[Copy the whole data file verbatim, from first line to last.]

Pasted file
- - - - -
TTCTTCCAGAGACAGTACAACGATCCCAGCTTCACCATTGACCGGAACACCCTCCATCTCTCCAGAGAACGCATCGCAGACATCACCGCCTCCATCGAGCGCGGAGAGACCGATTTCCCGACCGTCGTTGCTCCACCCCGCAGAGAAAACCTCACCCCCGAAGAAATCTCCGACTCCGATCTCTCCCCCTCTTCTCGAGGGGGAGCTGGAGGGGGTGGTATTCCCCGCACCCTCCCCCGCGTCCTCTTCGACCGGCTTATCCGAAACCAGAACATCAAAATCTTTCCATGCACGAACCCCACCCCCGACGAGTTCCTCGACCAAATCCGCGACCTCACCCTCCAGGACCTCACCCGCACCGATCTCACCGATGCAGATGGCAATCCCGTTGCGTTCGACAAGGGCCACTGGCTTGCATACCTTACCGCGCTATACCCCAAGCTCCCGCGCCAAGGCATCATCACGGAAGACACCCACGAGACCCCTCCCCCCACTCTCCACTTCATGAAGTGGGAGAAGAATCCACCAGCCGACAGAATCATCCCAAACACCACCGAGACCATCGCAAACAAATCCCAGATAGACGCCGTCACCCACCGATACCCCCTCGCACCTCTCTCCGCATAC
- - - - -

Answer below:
TTCTTCCAGAGACAGTACAACGATCCCAGCTTCACCATTGACCGGAACACCCTCCATCTCTCCAGAGAACGCATCGCAGACATCACCGCCTCCATCGAGCGCGGAGAGACCGATTTCCCGACCGTCGTTGCTCCACCCCGCAGAGAAAACCTCACCCCCGAAGAAATCTCCGACTCCGATCTCTCCCCCTCTTCTCGAGGGGGAGCTGGAGGGGGTGGTATTCCCCGCACCCTCCCCCGCGTCCTCTTCGACCGGCTTATCCGAAACCAGAACATCAAAATCTTTCCATGCACGAACCCCACCCCCGACGAGTTCCTCGACCAAATCCGCGACCTCACCCTCCAGGACCTCACCCGCACCGATCTCACCGATGCAGATGGCAATCCCGTTGCGTTCGACAAGGGCCACTGGCTTGCATACCTTACCGCGCTATACCCCAAGCTCCCGCGCCAAGGCATCATCACGGAAGACACCCACGAGACCCCTCCCCCCACTCTCCACTTCATGAAGTGGGAGAAGAATCCACCAGCCGACAGAATCATCCCAAACACCACCGAGACCATCGCAAACAAATCCCAGATAGACGCCGTCACCCACCGATACCCCCTCGCACCTCTCTCCGCATAC